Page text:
The aggregate recession model probability estimate decreased from a revised value of 0.2% in June to 0.1% in July. According to the model, the probability that the U.S. is currently in a recession is extremely remote.
Aggregate Peak-Trough Probability Estimate
The peak-trough model forecasts are different from the recession model and are much more responsive. The peak-trough models estimate the probability of the S&P 500 being between the peak and trough associated with an NBER recession. The S&P 500 typically peaks before recessions begin and bottoms out before recessions end. As a result, it is far more difficult for the peak-trough model to fit this data and the model forecasts have larger errors than the recession model.
The Trader Edge aggregate peak-trough model equals the weighted-average of nine different models: the probit and logit models based on the diffusion index, the probit and logit models based on the recession slack index, and five neural network models.
The aggregate peak-trough model estimates from 1/1/2006 to 08/01/2019 are depicted in Figure 5 below, which uses the same format as Figure 4, except that the shaded regions represent the periods between the peaks and troughs associated with NBER recessions.
The aggregate peak-trough model probability estimate for 8/01/2019 was 5.4%, which declined modestly from last month's revised value of 6.1%.
January and February 2016 marked a potential tipping point in U.S. recession risk, but those conditions proved to be temporary. Conditions improved significantly since early 2016, but deteriorated due to the Government shutdown before rebounding in the last few months. The recession risk appeared to increase in January of 2019, but this was largely due to the effects of the Government shutdown.
U.S. recession risk moderated slightly in July. The diffusion index remained constant at one (4.8%), but the mean and median recession slack indices both increased. Both slack indices remain slightly above the early warning threshold. The moving average of explanatory variables with increasing slack remained constant at 49.2% in July. The aggregate recession probability decreased slightly in July (to 0.1%) and the peak-trough recession probability dropped from 6.1% to 5.4%.
Even with the relatively low recession model probabilities, the limited protection offered by the levels of the recession slack indices continues to be a concern, especially with the weak global economy and ongoing trade war.
Hulbert's recent MarketWatch article cited research that used the household equity allocation percentage as a tool for forecasting long-term (10-year) future equity returns. The resulting correlation was so strong (-0.90) that I was compelled to duplicate the research and verify the results myself. I did so and the correlation is correct. It is highly unusual to ever see correlations that high in actual market data. Furthermore, a strong argument can be made for a causal link due to the direct effects of both market valuation and behavioral finance on the household equity allocation percentage.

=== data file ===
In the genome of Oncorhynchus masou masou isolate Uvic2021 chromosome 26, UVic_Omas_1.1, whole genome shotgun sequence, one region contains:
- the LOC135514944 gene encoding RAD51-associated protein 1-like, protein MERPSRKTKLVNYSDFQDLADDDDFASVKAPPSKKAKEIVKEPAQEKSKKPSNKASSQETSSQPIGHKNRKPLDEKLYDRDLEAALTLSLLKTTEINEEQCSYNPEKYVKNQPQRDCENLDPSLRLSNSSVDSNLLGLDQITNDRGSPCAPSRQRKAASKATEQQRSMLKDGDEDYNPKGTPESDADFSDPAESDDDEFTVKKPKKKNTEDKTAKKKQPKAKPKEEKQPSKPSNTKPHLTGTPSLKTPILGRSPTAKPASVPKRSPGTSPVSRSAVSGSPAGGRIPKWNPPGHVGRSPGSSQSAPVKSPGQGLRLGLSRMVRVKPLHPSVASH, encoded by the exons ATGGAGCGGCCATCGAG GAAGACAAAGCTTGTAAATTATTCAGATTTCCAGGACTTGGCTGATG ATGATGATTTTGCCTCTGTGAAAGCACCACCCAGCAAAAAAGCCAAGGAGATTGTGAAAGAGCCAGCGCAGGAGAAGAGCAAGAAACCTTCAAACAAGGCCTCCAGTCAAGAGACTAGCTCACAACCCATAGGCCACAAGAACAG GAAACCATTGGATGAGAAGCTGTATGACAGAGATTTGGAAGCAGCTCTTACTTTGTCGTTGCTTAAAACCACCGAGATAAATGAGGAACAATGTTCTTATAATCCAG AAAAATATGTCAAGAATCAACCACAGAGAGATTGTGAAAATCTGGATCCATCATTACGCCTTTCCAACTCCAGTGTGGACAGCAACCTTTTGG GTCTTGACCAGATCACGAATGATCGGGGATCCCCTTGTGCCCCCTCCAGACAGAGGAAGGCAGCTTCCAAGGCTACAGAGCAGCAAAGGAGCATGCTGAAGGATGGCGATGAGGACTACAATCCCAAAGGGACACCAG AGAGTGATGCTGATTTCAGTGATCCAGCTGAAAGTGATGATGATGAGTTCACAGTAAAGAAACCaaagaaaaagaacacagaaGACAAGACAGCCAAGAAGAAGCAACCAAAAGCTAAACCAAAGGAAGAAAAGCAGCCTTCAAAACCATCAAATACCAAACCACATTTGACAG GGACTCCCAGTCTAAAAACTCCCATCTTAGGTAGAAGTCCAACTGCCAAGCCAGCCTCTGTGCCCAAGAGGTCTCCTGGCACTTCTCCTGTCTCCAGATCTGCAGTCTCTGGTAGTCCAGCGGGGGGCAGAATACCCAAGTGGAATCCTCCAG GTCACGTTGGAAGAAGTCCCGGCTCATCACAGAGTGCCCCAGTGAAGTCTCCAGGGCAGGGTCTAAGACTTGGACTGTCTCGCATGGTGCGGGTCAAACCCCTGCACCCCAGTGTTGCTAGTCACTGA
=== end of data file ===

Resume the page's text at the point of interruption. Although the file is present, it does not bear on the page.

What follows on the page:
Based on the most recent data, the regression model indicates that the expected annual price return of the S&P 500 index for the next 10 years fell to -1.53%, with an expected drawdown in that period of 39% (from 8/1/2019 levels). Expected price returns are still extremely low in a historical context, especially given the near-term market, economic, and geopolitical risks.
I completed a similar historical regression analysis using the "Buffett Indicator", which is the ratio of equity market capitalization to GDP. The correlation is not quite as strong, but is still very significant (-0.74). The Buffett Indicator regression model currently indicates that the expected annual price return of the S&P 500 index for the next 10 years is materially negative (-3.77%), with an expected drawdown in that 10-year period of 51% (from 8/1/2019 levels).
Overvalued markets can always become more overvalued - especially in the near-term. That said, history offers compelling evidence that bullish equity positions today will face significant headwinds over the coming years.
Unlike human prognosticators, the Trader Edge recession model is completely objective and has no ego. It is not burdened by the emotional need to defend past erroneous forecasts and will always consistently apply the insights gained from new data.